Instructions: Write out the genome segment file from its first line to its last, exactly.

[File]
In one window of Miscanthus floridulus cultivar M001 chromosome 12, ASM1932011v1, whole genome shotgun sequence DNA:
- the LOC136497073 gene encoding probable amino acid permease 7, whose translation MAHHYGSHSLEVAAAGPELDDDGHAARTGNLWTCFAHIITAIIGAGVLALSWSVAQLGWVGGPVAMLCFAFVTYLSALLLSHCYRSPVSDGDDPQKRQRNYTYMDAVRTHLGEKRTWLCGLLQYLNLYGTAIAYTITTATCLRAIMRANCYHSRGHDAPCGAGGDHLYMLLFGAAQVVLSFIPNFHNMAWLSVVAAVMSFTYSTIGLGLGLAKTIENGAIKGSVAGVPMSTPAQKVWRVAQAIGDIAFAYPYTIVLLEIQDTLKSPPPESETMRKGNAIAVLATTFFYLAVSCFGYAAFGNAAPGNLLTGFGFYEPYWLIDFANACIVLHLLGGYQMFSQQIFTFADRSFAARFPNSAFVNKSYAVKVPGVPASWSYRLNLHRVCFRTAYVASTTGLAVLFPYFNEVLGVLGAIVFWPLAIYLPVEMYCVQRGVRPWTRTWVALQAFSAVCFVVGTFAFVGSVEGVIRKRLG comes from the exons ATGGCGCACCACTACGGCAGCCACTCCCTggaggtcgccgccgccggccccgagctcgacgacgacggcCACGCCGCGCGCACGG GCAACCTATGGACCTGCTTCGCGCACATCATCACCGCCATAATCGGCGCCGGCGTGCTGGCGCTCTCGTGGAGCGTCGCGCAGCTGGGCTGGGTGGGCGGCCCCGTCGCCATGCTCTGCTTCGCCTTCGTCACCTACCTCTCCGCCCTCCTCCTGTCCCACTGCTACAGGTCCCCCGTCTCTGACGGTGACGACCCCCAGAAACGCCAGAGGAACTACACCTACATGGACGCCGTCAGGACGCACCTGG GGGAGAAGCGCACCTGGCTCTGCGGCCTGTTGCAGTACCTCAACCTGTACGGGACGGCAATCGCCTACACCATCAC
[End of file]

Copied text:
In one window of Miscanthus floridulus cultivar M001 chromosome 12, ASM1932011v1, whole genome shotgun sequence DNA:
- the LOC136497073 gene encoding probable amino acid permease 7, whose translation MAHHYGSHSLEVAAAGPELDDDGHAARTGNLWTCFAHIITAIIGAGVLALSWSVAQLGWVGGPVAMLCFAFVTYLSALLLSHCYRSPVSDGDDPQKRQRNYTYMDAVRTHLGEKRTWLCGLLQYLNLYGTAIAYTITTATCLRAIMRANCYHSRGHDAPCGAGGDHLYMLLFGAAQVVLSFIPNFHNMAWLSVVAAVMSFTYSTIGLGLGLAKTIENGAIKGSVAGVPMSTPAQKVWRVAQAIGDIAFAYPYTIVLLEIQDTLKSPPPESETMRKGNAIAVLATTFFYLAVSCFGYAAFGNAAPGNLLTGFGFYEPYWLIDFANACIVLHLLGGYQMFSQQIFTFADRSFAARFPNSAFVNKSYAVKVPGVPASWSYRLNLHRVCFRTAYVASTTGLAVLFPYFNEVLGVLGAIVFWPLAIYLPVEMYCVQRGVRPWTRTWVALQAFSAVCFVVGTFAFVGSVEGVIRKRLG comes from the exons ATGGCGCACCACTACGGCAGCCACTCCCTggaggtcgccgccgccggccccgagctcgacgacgacggcCACGCCGCGCGCACGG GCAACCTATGGACCTGCTTCGCGCACATCATCACCGCCATAATCGGCGCCGGCGTGCTGGCGCTCTCGTGGAGCGTCGCGCAGCTGGGCTGGGTGGGCGGCCCCGTCGCCATGCTCTGCTTCGCCTTCGTCACCTACCTCTCCGCCCTCCTCCTGTCCCACTGCTACAGGTCCCCCGTCTCTGACGGTGACGACCCCCAGAAACGCCAGAGGAACTACACCTACATGGACGCCGTCAGGACGCACCTGG GGGAGAAGCGCACCTGGCTCTGCGGCCTGTTGCAGTACCTCAACCTGTACGGGACGGCAATCGCCTACACCATCAC